Johannine Christianity and post-war existentialism

In reading W. Paul Jones' descriptions of World 1, I was struck first by the fact that this alienation is itself alien to this generation. The world hollowed of meaning in the aftermath of world wars, and the elemental angst of abandonment into that void, resonate strongly all the way to the '70s. But the generation I see around me finds Tillich alien. The pastors and future theologians of 2010 (my God, it *is* the future!) march to the beats of contention and relationality. And second, I was struck by the ways that return to the center, to the absolute, to the beginning as keys to the genuine meaning of the kosmos are thematic for John's Gospel. The plays on meaning, the misunderstandings, the signs point to an immanent otherness that is, in point of fact, primary. We are the real otherness, alienated from the ability to see what is evident to the eyes of one attuned to aion life.

What is it about Tillich, in his Schleiermacherian dependence on the unconditioned, that resonates with the Johannine placement of the Christ-logos at the center of the very beginning of all things? Is the Johannine void, like that hole at the center of German idealism, a result of the destruction of the reliable moorings of life in the violence of war? Does this have to do with the creation of Aelia Capitolina? If the synoptics are Hellenistic Judaism after the fall of Jerusalem, with their cosmic motif of following Jesus into and back out from the doomed city, John is a sort of Judean Hellenism. The Johannine influences on Justin Martyr certainly show up as ways in which he is forthrightly and officially a Hellene within the life of the Imperium. And on the other hand, they show up as ways in which he is subversive to the underpinnings of that society as one of the Chrestoi. In John, the story of the gospels is pervaded by the presence of an immanent other life available through Jesus. A world above in which the same things mean something different, a world from which God's presence breaks into this world. This world, in which there is the sense of what Jesus represents, but always also the misunderstanding of what that means into the semes of mundane existence.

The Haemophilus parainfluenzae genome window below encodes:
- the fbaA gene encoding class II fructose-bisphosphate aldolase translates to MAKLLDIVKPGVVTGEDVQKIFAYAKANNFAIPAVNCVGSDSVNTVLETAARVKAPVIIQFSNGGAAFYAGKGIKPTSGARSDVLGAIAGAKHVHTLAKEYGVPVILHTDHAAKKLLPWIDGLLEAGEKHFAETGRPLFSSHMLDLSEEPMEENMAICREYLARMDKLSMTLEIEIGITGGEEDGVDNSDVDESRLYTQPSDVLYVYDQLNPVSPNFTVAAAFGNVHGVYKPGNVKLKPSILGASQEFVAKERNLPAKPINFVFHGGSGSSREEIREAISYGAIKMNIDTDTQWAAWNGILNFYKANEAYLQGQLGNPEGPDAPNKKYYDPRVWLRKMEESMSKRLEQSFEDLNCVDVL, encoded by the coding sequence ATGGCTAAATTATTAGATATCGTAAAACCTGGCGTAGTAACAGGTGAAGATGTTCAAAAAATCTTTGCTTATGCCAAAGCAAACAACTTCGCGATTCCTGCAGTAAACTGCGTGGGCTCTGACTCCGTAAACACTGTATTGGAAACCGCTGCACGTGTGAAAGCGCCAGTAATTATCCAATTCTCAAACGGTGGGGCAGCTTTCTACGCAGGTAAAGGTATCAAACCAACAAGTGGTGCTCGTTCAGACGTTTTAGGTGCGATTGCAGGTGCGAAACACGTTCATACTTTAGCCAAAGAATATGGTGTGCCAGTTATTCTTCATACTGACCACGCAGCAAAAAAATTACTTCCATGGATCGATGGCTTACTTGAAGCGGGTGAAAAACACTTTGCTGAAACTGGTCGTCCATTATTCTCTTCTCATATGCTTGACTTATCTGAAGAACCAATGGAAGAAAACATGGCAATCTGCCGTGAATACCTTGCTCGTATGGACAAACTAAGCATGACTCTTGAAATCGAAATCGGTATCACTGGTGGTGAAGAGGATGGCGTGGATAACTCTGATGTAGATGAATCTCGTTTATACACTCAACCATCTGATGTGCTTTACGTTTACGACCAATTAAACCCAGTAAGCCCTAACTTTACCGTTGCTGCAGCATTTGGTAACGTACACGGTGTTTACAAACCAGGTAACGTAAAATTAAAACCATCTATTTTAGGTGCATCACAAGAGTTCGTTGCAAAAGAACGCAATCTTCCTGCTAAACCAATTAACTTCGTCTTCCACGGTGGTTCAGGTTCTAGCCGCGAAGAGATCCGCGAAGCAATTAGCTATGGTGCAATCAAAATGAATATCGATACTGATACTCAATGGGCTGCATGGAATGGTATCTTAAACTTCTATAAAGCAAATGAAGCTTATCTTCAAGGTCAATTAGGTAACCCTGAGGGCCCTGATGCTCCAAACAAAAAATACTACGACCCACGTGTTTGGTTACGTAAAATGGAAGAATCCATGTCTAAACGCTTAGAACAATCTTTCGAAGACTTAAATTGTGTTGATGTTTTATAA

The next time I approach John, I need to remember the World Wars and the first half of the 20th century, and see the ways in which they cause the gospel to resonate in a new key.

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